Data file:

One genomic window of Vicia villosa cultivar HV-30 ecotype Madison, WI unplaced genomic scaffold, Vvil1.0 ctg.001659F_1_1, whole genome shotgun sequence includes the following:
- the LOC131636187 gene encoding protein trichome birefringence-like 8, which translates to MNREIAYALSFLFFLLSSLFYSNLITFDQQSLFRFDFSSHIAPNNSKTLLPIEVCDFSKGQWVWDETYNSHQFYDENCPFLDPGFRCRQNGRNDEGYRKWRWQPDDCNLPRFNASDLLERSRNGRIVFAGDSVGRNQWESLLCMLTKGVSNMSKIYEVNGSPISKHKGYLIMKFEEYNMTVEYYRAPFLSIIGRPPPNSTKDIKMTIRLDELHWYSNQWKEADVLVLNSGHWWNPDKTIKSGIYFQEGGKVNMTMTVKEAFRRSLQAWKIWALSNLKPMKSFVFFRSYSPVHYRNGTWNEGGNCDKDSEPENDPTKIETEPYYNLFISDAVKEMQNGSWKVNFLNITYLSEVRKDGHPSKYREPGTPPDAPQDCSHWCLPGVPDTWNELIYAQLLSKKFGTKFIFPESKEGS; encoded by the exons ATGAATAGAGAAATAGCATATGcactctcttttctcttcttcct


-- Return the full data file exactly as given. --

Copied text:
One genomic window of Vicia villosa cultivar HV-30 ecotype Madison, WI unplaced genomic scaffold, Vvil1.0 ctg.001659F_1_1, whole genome shotgun sequence includes the following:
- the LOC131636187 gene encoding protein trichome birefringence-like 8, which translates to MNREIAYALSFLFFLLSSLFYSNLITFDQQSLFRFDFSSHIAPNNSKTLLPIEVCDFSKGQWVWDETYNSHQFYDENCPFLDPGFRCRQNGRNDEGYRKWRWQPDDCNLPRFNASDLLERSRNGRIVFAGDSVGRNQWESLLCMLTKGVSNMSKIYEVNGSPISKHKGYLIMKFEEYNMTVEYYRAPFLSIIGRPPPNSTKDIKMTIRLDELHWYSNQWKEADVLVLNSGHWWNPDKTIKSGIYFQEGGKVNMTMTVKEAFRRSLQAWKIWALSNLKPMKSFVFFRSYSPVHYRNGTWNEGGNCDKDSEPENDPTKIETEPYYNLFISDAVKEMQNGSWKVNFLNITYLSEVRKDGHPSKYREPGTPPDAPQDCSHWCLPGVPDTWNELIYAQLLSKKFGTKFIFPESKEGS; encoded by the exons ATGAATAGAGAAATAGCATATGcactctcttttctcttcttcct